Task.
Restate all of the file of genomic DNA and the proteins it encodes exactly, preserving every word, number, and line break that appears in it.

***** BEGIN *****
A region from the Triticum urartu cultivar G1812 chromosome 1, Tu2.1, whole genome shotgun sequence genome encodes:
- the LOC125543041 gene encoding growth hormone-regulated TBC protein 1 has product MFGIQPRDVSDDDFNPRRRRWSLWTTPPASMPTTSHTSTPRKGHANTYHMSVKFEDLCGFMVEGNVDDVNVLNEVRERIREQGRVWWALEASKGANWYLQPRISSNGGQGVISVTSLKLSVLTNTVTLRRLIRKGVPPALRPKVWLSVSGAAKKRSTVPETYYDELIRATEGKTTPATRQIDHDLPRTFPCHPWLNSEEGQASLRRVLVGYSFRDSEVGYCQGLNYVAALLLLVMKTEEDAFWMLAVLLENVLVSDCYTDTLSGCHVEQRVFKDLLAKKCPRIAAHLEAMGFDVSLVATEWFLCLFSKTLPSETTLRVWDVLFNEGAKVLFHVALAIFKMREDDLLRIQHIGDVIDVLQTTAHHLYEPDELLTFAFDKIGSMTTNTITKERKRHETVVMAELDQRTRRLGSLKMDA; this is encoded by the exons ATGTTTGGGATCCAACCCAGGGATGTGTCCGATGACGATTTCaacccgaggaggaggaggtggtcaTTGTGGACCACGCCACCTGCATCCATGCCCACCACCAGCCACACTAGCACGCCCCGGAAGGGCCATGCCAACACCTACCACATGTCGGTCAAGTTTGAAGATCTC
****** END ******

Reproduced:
A region from the Triticum urartu cultivar G1812 chromosome 1, Tu2.1, whole genome shotgun sequence genome encodes:
- the LOC125543041 gene encoding growth hormone-regulated TBC protein 1 has product MFGIQPRDVSDDDFNPRRRRWSLWTTPPASMPTTSHTSTPRKGHANTYHMSVKFEDLCGFMVEGNVDDVNVLNEVRERIREQGRVWWALEASKGANWYLQPRISSNGGQGVISVTSLKLSVLTNTVTLRRLIRKGVPPALRPKVWLSVSGAAKKRSTVPETYYDELIRATEGKTTPATRQIDHDLPRTFPCHPWLNSEEGQASLRRVLVGYSFRDSEVGYCQGLNYVAALLLLVMKTEEDAFWMLAVLLENVLVSDCYTDTLSGCHVEQRVFKDLLAKKCPRIAAHLEAMGFDVSLVATEWFLCLFSKTLPSETTLRVWDVLFNEGAKVLFHVALAIFKMREDDLLRIQHIGDVIDVLQTTAHHLYEPDELLTFAFDKIGSMTTNTITKERKRHETVVMAELDQRTRRLGSLKMDA; this is encoded by the exons ATGTTTGGGATCCAACCCAGGGATGTGTCCGATGACGATTTCaacccgaggaggaggaggtggtcaTTGTGGACCACGCCACCTGCATCCATGCCCACCACCAGCCACACTAGCACGCCCCGGAAGGGCCATGCCAACACCTACCACATGTCGGTCAAGTTTGAAGATCTC